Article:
Gone Troppo was, even by George Harrison's uneven solo standards, a notable flop. Blame might fall on an aging target audience, to Harrison's refusal to promote it, to his quarrelsome label, to MTV-era production missteps. Beneath those then-contemporary synthesizers, however, lay a few things worth examining again.

Despite having spent a lengthy period tangling with Warners Bros., Harrison had found a new center within his marriage and the birth of a child. Taken together, that led to a surprisingly cheery, though determinedly inward set of songs for Gone Troppo, released on Nov. 5, 1982. It’s an album marked by a desire to become a part of smaller things after the big things have let you down.

The project, actually, could be favorably compared with the pastoral joys of John Lennon’s earlier Double Fantasy, though it never is. Instead, Gone Troppo — which Harrison never toured behind — sunk to the bottom of his discography as the last, ever-forgotten album on a miserable contract.

With George puttering around at home, the story was that his brother – a gardener at the Harrison estate – didn’t even know that Gone Troppo had been issued.

"I don’t like to be on TV and do the interviews necessary to promote it," Harrison told Film Comment in 1988. "I don’t really like being famous. I suppose I still am, but I don’t really think of myself as a famous person. ... I’ve managed to find a balance between show business and a kind of peacefulness. It feels very nice."

That kind of smaller-scale approach permeates the album, which followed an all-star cast on 1981’s pasted together mish-mash Somewhere in England. He worked with several of the same foundational players, and included only a small smattering of featured guests, among them Deep Purple’s Jon Lord and long-time confederate Billy Preston.

Then Harrison went and started the album with the keyboard-driven “Wake Up My Love,” as dated an item as any Beatles-related '80s release this side of "Spies Like Us." Released as the album’s first single, it bears an uncomfortable resemblance (both in tone, and in chart performance) to “Teardrops” from Somewhere in England. Neither reached the Top 40 in America, and both finished unranked in the U.K.

Beneath the sophomoric synth riff, however, there seems to be a good song struggling to get out, as Harrison cries: “Christ, I’m looking for some light.” The subsequent “That’s the Way It Goes” finds him resigned to that darkness, becoming absorbed in a potent rumination on the slide. It’s a notable departure for a performer best known for a determined kind of proselytizing on tracks like from “Awaiting on You All” and “Living in the Material World” to the more recent “That Which I Have Lost” — and the first hint of the more mainstream turn that Harrison would take on 1987’s comeback Cloud Nine.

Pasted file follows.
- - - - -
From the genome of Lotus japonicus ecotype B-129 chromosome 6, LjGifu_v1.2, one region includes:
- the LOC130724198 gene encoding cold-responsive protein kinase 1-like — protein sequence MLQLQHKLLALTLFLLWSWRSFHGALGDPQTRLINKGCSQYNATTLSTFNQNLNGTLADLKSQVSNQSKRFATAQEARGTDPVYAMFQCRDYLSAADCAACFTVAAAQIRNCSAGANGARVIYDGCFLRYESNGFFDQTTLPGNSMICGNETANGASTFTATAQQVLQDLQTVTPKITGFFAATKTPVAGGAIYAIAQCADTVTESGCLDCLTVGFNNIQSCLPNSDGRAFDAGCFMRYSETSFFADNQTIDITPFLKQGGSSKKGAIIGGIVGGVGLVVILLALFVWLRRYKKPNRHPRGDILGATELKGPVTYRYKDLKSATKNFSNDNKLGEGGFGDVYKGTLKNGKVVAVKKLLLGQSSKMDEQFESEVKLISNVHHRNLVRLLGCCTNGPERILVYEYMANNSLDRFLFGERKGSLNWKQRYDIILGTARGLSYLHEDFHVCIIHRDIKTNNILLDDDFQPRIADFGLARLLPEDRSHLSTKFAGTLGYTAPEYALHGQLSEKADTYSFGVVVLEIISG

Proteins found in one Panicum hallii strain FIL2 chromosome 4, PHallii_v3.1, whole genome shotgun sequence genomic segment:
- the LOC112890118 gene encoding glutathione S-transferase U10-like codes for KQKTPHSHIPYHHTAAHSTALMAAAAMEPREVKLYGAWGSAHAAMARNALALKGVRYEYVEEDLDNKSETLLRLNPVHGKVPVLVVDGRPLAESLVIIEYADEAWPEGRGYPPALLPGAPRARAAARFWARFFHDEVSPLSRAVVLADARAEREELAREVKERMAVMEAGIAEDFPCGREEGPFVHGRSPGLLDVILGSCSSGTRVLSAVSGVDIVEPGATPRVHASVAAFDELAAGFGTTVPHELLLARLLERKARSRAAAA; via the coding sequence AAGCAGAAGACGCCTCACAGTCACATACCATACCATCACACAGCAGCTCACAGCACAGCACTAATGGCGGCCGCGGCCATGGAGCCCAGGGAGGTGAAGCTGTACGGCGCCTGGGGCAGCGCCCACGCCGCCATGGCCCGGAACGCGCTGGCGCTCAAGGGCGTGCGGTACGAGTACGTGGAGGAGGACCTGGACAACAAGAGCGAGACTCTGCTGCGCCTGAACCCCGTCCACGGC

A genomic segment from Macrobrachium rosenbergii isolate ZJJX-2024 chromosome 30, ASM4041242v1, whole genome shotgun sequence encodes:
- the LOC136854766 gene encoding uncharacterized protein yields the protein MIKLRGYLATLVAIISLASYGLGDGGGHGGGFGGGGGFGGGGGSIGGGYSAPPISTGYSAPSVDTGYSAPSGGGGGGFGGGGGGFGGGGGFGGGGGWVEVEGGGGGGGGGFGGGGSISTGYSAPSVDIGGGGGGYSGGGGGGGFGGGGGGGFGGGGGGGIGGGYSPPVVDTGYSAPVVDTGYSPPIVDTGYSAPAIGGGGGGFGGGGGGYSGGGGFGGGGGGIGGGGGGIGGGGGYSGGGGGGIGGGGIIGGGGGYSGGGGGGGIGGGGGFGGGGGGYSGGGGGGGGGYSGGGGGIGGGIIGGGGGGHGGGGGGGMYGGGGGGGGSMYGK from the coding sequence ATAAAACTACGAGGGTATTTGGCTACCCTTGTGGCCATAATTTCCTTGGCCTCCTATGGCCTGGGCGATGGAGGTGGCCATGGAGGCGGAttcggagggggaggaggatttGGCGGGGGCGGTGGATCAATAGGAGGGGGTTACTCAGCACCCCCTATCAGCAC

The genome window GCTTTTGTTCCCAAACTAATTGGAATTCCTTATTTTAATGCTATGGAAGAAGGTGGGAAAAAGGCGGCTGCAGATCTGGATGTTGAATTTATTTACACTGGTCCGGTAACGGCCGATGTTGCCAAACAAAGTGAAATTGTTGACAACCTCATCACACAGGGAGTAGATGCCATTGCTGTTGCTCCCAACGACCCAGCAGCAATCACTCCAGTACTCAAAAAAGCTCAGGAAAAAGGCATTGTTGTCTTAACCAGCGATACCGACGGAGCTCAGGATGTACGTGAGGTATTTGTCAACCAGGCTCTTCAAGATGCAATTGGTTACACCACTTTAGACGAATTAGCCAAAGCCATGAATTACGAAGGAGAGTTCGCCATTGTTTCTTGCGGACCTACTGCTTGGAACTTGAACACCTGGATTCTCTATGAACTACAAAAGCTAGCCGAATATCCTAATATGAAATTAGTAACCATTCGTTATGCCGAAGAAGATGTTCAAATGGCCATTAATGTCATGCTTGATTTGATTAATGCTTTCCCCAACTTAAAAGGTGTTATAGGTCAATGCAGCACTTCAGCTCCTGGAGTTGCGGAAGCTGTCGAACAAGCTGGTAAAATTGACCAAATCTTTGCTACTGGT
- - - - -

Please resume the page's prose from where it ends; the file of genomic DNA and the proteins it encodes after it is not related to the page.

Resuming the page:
Listen to George Harrison Perform 'That's the Way It Goes'

Later, “Mystical One” finds Harrison looking not just for a peaceable path, but one that doesn’t require him to act as both rocker and teacher. The utterly remarkable “Unknown Delight,” written for his newborn son Dhani, reflects an emerging focus on life’s personal joys. Harrison’s contentment is not only complete, it’s deeper than anything he’d previously contemplated.

"I think the first thing is I stopped being as crazy as I used to be," Harrison told Rolling Stone in 1987, "because I want this child to have a father for a bit longer. Also, I think with a child around I can realize what it was like to be my father. At the same time, you can relive certain aspects of being a child. You can watch them and have all these flashbacks of when you were the kid. It somehow completes this generation thing."

There are a couple of near misses — and one other complete whiff. The romantic dobro-driven “Greece,” for instance, would have been a touching success but for some needless spoken-word references to Greek-related esoterica.

Harrison takes his title-track tribute to a newly purchased island home in the Coral Sea off the coast of Australia too far when he adds a few lines of pigeon English — ruining a song that undulates along with this delightful sense of free-wheeling promise on the strength of producer Ray Cooper’s marimbas. And even Billy Preston, who was always quick with a smile, is unable to save the utterly maudlin, strangely misplaced “Baby Don’t Run Away.”

Still, within the consistently overlooked Gone Troppo lay the seeds of Harrison’s looming third-act resurgence — beginning with a cover of the Stereos’ obscure 1961 song “I Really Love You.” He would return to the same dusty stack of old albums for 1987’s Jeff Lynne-produced “Got My Mind Set On You,” catapulting to the top of the charts with a song originally issued by the equally unsung James Ray in 1962.

Harrison also issued a tough 1984 update of Bob Dylan’s largely forgotten “I Don’t Want To Do It” prior to joining forces with the producer/superfan Lynne, but by then he was in the midst of a five-year period between albums. Harrison guessed that it was an outgrowth of his general distaste for stardom, coupled with changing trends.

"Then’s then, and now’s now," Harrison told Film Comment. "In the late '70s, I just sort of phased myself out of the limelight. And then all the new generations come up. You get older and change your appearance, and they forget what you look like."

Gone Troppo would end with a flourish, as Harrison unfurled the Beatles-esque “Dream Away” before settling into a melancholy dream-state not unlike “Blue Jay Way” — but nowhere near as boring — on the White Album-era leftover “Circles.” The stage was set, even if no one knew it just yet, for George Harrison’s return.

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